Theresa Vescio, Professor of Psychology and Women’s, Gender and Sexual Studies at Pennsylvania State University, said: “This work shows that masculinity is not just an ideology that men strive to achieve. It’s us as a kind of What culture values.”
“The beauty of masculinity as a cultural ideology is that even if it is subordinate, women can participate and recognize it. We can allow men of color, men with low socioeconomic status, and homosexuals to recognize it, even if it implicitly obeys. We, Vesio said.
Vissio said this view may “explain the increase in Latinos and blacks who support Trump…or the increase in white women who support Trump.”
Professor Christopher Federico said: “This is an interesting study. Compared to the idea that’hegemonic masculinity’ can predict voting and candidate attitudes, even when we control what we expect to predict political behavior After the other variables, the results are relatively convincing. The University of Minnesota’s PhD in Political Science and Psychology, who did not participate via email, did not participate in the research.
Federico stated that the results are only observational and cannot give a direct cause and effect relationship, but consistent with previous research, the previous research found that “emphasis on dominance” and “low emphasis” on cooperation, This can indicate support for Trump. Director of the University Political Psychology Research Center.
Federico said: “It makes sense that a man who values control, toughness, etc., will support Trump.” He added, “People who hold traditional gender concepts and traditional concepts think that men play People who play’male’ roles” and women in society also tend to support Trump more. “
Seven studies were conducted during the two elections
During the two elections, researchers queried more than 2,000 people in seven separate studies. In the days and months after Trump won the Hillary Clinton nomination for the presidential nomination in 2016, Vescio and her colleagues conducted six studies. The seventh study was conducted 50 days before the November 2020 election was defeated.by Former Vice President of the United States Joseph Biden.
Participants were recruited from the Penn State University student bank and two crowdsourced applications. Students will earn part of the course points, while the hourly salary of other participants is US$0.50 or US$9.66.
The study found that although male-dominated preferences can predict Trump’s support, “bias is a more consistent predictor of voting.” The study said: “Other studies are needed to fully understand the results predicted by (hegemonic masculinity) and prejudice.”
Matthew Feinberg, Associate Professor of Organizational Behavior One problem with the Rotman School of Management at the University of Toronto is that Trump collected data after defeating Clinton in 2016.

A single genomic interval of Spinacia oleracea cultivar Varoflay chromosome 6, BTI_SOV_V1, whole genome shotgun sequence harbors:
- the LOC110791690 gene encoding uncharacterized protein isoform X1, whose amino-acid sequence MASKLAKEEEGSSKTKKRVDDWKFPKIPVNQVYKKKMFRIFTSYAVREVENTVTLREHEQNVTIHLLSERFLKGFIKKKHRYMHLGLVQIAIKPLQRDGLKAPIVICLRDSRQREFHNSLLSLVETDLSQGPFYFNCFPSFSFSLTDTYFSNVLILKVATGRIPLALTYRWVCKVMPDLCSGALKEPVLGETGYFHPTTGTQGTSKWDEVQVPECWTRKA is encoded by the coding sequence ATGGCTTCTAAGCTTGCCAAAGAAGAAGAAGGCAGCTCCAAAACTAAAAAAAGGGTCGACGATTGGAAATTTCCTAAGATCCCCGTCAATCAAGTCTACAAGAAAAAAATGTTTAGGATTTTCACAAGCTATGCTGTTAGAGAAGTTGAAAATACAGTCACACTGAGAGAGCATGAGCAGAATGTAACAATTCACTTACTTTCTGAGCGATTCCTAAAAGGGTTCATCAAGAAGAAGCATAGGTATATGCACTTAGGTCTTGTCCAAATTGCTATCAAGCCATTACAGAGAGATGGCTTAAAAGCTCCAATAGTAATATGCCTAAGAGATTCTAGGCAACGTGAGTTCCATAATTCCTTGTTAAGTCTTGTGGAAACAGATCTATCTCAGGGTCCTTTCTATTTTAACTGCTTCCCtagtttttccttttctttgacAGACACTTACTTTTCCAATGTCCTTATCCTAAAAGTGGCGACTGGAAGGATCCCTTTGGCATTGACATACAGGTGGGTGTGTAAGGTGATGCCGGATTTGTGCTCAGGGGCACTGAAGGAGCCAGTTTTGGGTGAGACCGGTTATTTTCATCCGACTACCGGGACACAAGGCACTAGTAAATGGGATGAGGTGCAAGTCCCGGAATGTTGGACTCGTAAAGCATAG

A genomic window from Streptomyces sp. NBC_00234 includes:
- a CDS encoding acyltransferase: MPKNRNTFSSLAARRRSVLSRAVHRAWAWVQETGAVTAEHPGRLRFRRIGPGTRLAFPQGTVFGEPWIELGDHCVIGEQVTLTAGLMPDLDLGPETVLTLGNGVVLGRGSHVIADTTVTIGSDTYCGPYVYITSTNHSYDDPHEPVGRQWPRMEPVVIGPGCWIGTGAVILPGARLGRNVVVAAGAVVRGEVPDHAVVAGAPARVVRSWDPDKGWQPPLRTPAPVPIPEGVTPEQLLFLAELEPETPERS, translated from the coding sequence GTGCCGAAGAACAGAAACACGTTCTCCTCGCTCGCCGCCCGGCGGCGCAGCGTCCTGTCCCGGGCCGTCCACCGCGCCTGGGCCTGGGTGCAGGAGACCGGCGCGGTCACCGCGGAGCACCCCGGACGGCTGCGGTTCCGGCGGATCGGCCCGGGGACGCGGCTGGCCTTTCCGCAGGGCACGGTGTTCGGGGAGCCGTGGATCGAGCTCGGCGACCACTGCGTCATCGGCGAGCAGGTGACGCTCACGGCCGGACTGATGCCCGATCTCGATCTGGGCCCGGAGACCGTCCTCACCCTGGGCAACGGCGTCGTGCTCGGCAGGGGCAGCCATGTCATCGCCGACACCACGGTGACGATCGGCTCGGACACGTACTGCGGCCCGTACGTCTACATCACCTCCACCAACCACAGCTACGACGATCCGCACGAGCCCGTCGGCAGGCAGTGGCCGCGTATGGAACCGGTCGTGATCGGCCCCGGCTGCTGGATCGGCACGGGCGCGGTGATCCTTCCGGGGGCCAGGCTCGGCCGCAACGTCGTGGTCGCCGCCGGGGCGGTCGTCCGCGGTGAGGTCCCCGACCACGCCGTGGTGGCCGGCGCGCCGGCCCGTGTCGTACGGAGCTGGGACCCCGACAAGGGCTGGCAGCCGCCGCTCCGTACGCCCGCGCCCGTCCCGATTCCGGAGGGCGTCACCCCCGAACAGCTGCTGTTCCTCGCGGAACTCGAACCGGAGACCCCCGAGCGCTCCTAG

Feinberg said in an email: “It may be that after Trump became president, people’s attitudes, especially attitudes about masculinity were affected.” “Despite Trump’s actions and his hegemonic masculinity performance. , But many people still raised their noses and voted for him in 2016, choosing to vote for their preferred party.
Feinberg continued: “But processes such as cognitive dissonance require people to constantly reconcile their attitudes and behaviors.” “If so, those who support Trump and his hegemonic masculinity People may convince themselves that they also have a more consistent attitude towards Trump.”
vescitur Pointed to the 2020 study, which examined attitudes before the election, and said that cognitive dissonance did not explain the data she found.
She said: “We can’t completely rule it out. But the data is not completely consistent, because even if we control the Republicans and Democrats, we will have an impact beyond this range.”
More than just “unstable” male identity
The results of the seven studies also show that the recognition of “hegemonic masculinity” is more predictive of support for Trump than the concept of “dangerous masculinity” or PMI. In this concept, “through continued masculinity behavior” Acquire and maintain masculinity,” and the author of the study wrote: “Temporary mistakes in male behavior may threaten men.”
The study said that the traditionally unstable male identity was seen as a key reason why men might want to ally with Trump, but failed to explain his support among women and certain minorities.
“The basic idea is that masculinity is more fragile than femininity and needs to be constantly acquired and maintained openly. Men who feel (or are led to believe) their male status tend to support Trump more,” Federica Ke said.
“One reason is that Trump-at least in his publicly played roles-exudes exaggerated dominance of masculinity. Therefore, supporting him may be a way of borrowing or displaying this spirit. One is masculine by supporting “male” agents,” he said.
Federico said that research has also found that PMI is related to other “aggressive attitudes, such as support for gun culture and militarism,” as well as “greater gender discrimination and opposition to equality.”
He added: “To the extent Trump is seen as supporting these positions, people may indirectly end up supporting Trump more because people think he will recognize Trump.”
However, Federico explained that the new study found that PMI is less predictive than the preference for hegemonic masculinity, which is meaningful for both men and women.